Using easy connectivity to raise your children after a divorce
In popular culture, we're seeing more and more depictions of the family connected, not by their shared DNA, but through technology. Parents call their kids to dinner, check their homework, scheduling play-dates and practice carpools using computers, smartphones and tablets. For a growing segment of divorced couples, using technology to share parental responsibilities is on the rise as well. How they use it, however, is another issue that needs resolving.
Researchers are now finding that there are segments of the divorced population that are using tools like the internet and social media to manipulate their kids into believing something wrong about the other parent. They suggest that divorce lawyers and mediators now spend time with divorcing couples with children to make them understand how to make things easier for them… as well as attempt to prevent the things that will make it harder.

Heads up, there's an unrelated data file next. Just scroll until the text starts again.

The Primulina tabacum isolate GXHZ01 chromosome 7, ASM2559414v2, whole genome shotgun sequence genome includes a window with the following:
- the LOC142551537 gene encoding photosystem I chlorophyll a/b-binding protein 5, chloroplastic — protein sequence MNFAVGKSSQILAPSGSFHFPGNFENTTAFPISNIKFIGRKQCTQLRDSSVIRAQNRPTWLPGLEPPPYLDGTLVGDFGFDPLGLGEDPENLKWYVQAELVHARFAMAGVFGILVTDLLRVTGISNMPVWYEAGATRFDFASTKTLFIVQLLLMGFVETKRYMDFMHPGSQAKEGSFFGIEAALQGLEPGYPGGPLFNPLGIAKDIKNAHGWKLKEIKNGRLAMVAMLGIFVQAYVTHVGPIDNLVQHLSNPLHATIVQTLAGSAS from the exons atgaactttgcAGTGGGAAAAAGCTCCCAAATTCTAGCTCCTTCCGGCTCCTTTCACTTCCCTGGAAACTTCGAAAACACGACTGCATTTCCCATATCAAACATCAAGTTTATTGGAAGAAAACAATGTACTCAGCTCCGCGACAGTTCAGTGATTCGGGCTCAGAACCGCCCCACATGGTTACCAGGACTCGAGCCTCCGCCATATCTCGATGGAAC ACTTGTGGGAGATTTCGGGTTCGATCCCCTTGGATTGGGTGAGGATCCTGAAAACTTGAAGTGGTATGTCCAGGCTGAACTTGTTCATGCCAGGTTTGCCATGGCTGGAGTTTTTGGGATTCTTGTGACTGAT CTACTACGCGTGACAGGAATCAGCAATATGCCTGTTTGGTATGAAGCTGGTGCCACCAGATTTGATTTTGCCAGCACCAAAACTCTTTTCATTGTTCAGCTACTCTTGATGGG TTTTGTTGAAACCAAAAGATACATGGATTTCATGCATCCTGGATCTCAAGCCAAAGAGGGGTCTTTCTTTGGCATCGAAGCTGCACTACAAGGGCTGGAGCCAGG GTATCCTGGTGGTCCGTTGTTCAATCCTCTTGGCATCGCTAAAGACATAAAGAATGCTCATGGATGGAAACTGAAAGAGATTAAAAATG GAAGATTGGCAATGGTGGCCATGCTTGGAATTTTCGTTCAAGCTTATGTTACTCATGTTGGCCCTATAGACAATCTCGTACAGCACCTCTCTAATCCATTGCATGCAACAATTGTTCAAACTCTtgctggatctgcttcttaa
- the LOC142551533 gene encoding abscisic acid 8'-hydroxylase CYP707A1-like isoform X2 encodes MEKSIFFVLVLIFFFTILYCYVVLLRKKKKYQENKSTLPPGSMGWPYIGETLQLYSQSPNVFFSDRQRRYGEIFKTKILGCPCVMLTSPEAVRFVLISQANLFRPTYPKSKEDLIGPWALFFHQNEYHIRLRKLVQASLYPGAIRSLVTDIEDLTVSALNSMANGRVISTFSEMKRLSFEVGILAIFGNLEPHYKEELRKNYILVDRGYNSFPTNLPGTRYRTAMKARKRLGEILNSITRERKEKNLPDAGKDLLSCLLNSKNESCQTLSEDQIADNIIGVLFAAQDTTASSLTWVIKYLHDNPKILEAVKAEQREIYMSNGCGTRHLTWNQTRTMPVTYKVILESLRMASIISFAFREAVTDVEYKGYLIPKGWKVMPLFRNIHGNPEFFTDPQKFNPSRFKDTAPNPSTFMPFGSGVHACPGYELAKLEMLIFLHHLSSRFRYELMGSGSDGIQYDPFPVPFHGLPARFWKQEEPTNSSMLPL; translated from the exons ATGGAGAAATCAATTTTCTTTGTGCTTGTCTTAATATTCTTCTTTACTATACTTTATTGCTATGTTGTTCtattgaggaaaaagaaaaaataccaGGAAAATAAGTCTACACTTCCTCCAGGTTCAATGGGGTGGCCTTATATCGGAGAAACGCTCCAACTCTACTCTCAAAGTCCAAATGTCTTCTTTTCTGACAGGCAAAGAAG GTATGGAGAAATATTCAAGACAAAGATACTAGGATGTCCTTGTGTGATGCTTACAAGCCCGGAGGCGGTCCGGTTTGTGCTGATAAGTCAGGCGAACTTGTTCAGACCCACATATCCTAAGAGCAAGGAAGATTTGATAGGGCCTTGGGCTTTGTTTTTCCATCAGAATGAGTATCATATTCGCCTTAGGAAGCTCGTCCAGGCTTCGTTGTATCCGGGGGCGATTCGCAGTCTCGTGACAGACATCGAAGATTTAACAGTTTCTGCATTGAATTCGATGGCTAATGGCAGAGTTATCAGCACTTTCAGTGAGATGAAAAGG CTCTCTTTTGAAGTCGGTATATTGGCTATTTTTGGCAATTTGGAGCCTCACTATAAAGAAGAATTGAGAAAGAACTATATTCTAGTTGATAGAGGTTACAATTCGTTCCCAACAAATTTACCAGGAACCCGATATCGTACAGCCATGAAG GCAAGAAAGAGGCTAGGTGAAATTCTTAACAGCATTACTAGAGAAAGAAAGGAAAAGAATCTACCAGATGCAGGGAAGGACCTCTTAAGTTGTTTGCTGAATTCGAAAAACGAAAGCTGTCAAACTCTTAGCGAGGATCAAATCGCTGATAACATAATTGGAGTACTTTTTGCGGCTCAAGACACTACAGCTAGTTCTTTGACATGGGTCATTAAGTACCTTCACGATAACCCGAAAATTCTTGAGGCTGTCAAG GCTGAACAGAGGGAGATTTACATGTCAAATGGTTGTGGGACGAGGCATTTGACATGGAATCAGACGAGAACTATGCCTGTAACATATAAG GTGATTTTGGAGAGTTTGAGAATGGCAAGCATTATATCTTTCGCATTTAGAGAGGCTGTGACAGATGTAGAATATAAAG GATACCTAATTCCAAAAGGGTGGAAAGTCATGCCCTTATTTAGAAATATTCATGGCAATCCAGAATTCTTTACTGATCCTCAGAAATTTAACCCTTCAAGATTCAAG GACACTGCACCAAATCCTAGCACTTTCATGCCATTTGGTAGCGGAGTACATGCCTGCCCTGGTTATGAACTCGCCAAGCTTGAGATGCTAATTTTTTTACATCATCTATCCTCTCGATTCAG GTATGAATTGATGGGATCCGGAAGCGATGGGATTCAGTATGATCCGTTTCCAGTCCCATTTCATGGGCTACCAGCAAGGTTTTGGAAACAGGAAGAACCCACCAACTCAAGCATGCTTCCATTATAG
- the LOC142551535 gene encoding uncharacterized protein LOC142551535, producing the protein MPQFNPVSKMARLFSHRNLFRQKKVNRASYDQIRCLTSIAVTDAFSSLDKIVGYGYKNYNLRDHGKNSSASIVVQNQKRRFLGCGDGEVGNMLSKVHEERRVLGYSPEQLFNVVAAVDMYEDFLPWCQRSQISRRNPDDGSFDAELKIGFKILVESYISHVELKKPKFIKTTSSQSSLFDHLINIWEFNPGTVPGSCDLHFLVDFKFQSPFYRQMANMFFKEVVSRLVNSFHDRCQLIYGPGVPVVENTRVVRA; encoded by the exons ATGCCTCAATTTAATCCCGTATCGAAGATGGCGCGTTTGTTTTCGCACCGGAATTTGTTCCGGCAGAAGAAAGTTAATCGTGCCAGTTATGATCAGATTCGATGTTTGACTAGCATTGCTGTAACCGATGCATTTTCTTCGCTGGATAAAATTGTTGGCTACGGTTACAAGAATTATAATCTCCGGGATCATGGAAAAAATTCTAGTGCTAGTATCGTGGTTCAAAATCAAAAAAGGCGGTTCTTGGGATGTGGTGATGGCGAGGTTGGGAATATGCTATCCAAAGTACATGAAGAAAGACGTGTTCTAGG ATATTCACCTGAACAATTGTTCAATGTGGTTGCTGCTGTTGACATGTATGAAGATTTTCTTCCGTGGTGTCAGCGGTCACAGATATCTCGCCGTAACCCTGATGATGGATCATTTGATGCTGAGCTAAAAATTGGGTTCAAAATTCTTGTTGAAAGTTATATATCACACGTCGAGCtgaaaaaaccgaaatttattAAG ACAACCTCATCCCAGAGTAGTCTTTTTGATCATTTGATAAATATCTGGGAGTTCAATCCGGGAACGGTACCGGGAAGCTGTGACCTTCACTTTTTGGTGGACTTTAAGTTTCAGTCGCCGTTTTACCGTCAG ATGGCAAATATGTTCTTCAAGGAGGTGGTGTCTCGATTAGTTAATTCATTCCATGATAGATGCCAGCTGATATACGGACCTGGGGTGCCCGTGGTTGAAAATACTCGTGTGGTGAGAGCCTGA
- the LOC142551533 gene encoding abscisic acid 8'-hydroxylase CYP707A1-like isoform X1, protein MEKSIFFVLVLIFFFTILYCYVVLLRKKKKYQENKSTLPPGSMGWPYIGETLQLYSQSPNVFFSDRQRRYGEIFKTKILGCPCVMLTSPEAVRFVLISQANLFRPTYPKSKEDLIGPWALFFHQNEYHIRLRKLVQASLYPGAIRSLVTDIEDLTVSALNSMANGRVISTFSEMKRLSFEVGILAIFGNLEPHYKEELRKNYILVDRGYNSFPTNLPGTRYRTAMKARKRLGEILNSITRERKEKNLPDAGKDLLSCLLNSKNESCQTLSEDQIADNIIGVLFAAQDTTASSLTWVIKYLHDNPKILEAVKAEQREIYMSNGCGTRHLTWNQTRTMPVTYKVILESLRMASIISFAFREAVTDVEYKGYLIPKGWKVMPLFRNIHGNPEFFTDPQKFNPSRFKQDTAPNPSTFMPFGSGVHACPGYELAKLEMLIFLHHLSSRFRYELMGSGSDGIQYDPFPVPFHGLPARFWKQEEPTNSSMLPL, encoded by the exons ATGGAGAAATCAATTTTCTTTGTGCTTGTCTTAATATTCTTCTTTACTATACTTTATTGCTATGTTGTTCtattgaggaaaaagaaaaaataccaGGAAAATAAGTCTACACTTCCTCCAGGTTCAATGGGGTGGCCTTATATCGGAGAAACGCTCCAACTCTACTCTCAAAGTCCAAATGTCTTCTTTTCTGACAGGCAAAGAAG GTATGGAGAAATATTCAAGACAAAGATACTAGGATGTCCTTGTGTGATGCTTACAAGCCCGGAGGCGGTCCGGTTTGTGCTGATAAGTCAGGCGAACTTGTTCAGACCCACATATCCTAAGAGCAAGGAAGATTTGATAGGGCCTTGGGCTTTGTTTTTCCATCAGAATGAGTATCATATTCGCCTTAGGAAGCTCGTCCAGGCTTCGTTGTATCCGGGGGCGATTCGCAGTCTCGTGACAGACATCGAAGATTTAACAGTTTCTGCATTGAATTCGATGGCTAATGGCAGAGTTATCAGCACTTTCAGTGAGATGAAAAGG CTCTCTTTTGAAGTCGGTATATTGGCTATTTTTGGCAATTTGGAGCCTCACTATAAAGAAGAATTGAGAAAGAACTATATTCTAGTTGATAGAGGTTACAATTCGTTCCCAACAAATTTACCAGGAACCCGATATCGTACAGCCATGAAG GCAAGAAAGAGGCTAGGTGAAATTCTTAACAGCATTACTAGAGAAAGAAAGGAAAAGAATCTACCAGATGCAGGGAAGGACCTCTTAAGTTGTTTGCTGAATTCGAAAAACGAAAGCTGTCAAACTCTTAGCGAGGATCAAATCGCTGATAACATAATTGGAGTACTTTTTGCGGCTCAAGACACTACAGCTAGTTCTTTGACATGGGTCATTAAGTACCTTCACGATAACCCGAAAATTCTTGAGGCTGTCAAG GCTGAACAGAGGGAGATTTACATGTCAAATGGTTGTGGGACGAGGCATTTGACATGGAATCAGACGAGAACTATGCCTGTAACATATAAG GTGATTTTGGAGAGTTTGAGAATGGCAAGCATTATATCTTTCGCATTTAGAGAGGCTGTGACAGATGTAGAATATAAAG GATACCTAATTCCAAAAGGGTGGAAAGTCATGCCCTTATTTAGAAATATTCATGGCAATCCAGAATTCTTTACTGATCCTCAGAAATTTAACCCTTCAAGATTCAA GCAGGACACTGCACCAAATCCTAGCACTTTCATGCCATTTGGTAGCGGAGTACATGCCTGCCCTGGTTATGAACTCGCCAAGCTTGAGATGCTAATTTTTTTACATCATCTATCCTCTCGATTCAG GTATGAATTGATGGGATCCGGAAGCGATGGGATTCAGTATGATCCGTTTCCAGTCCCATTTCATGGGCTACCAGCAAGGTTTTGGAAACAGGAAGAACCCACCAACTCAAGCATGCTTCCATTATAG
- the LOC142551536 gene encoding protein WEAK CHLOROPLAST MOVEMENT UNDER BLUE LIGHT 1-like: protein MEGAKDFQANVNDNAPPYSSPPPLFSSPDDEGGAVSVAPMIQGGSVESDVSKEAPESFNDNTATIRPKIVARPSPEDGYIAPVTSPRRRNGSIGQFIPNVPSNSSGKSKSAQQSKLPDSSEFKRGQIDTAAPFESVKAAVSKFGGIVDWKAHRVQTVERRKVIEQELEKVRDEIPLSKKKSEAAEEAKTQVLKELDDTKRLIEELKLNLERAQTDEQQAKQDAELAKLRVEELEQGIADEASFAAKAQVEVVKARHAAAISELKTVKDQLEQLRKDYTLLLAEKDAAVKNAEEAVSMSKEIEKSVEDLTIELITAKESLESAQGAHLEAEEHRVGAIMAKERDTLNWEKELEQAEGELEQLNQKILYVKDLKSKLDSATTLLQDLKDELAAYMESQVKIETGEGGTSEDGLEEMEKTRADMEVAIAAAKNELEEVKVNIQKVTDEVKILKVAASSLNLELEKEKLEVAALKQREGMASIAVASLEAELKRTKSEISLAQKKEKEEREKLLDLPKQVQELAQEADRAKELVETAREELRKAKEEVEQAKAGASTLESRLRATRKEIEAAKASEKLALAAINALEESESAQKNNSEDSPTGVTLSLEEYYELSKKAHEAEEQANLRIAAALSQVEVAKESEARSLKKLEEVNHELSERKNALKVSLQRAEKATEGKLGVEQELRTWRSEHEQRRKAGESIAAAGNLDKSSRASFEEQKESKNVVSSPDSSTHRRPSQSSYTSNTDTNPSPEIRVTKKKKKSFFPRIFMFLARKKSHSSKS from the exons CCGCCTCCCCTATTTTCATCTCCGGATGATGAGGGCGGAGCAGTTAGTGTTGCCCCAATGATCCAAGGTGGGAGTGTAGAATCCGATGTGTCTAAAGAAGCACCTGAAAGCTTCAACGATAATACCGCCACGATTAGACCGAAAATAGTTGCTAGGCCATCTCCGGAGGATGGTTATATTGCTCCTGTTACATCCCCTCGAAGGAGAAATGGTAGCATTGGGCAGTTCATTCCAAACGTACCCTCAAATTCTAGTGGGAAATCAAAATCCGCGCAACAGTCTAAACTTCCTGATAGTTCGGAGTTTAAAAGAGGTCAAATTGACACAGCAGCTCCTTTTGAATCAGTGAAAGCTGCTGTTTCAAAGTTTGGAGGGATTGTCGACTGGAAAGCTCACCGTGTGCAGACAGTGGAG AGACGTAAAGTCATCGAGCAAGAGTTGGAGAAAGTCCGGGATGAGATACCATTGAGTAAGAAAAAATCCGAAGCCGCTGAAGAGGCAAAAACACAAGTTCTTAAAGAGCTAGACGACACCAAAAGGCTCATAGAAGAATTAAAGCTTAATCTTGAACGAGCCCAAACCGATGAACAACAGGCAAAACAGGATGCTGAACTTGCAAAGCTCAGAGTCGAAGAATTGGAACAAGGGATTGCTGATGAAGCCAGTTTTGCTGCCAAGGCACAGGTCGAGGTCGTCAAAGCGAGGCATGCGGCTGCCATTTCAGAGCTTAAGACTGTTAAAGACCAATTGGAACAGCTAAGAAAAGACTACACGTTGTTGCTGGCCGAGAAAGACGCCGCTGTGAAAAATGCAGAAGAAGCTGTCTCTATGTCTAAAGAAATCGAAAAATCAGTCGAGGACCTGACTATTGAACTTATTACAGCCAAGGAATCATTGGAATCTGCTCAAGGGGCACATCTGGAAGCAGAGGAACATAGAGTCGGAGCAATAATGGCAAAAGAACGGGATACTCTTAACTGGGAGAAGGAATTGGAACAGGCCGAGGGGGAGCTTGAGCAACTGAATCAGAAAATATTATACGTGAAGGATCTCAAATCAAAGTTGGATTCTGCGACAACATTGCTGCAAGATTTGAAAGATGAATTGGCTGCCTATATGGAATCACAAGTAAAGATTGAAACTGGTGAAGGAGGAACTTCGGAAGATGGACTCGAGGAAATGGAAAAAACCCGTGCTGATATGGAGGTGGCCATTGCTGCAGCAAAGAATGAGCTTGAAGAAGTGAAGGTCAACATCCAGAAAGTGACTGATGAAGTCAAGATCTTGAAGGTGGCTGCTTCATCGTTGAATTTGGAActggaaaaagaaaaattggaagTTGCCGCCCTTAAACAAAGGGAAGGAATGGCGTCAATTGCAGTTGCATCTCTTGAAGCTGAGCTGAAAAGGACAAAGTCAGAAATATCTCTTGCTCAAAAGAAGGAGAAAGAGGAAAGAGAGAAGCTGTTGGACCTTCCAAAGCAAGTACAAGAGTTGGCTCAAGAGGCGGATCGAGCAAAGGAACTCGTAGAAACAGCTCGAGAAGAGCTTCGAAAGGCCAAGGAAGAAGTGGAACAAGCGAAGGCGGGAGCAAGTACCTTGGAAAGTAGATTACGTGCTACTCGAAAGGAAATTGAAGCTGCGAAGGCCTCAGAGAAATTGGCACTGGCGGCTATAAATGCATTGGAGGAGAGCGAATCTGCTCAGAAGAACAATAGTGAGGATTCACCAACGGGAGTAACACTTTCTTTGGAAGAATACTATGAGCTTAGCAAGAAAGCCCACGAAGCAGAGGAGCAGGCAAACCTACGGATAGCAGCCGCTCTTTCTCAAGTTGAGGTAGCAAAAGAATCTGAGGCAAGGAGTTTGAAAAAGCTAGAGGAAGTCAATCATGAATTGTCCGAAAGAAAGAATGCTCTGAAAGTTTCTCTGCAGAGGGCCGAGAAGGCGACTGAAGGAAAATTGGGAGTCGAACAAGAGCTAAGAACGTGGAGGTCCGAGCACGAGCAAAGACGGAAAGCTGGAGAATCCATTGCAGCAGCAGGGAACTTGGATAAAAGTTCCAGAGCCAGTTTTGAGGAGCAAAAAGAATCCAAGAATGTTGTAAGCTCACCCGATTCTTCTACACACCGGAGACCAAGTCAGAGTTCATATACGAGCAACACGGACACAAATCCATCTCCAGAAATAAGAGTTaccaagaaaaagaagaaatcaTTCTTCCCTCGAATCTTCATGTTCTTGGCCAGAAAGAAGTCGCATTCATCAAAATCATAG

"Technology makes it easier for divorced couples to get along, and it also makes it easier for them not to get along," said Lawrence Ganong, a professor of human development and family studies at Missouri University. "Parents who use technology effectively can make co-parenting easier, which places less stress on the children. Parents who use communication technology to manipulate or withhold information from the other parent can cause pain to the child."
The divorcees using technology the right way note that they use email and text to organize child transfers and information, even going as far to share online calendars to make sure things go on without a hitch. However, those who use it as a tool for fear actively tell their children that they never got an email the other parent sent about an event, or use fake messages to show their kids a slanted view on reality. This can mess up the kid for good.
"Parents who are hostile need to set their feelings aside and understand that they need to communicate effectively in order to protect the emotional well-being of their children," Ganong said.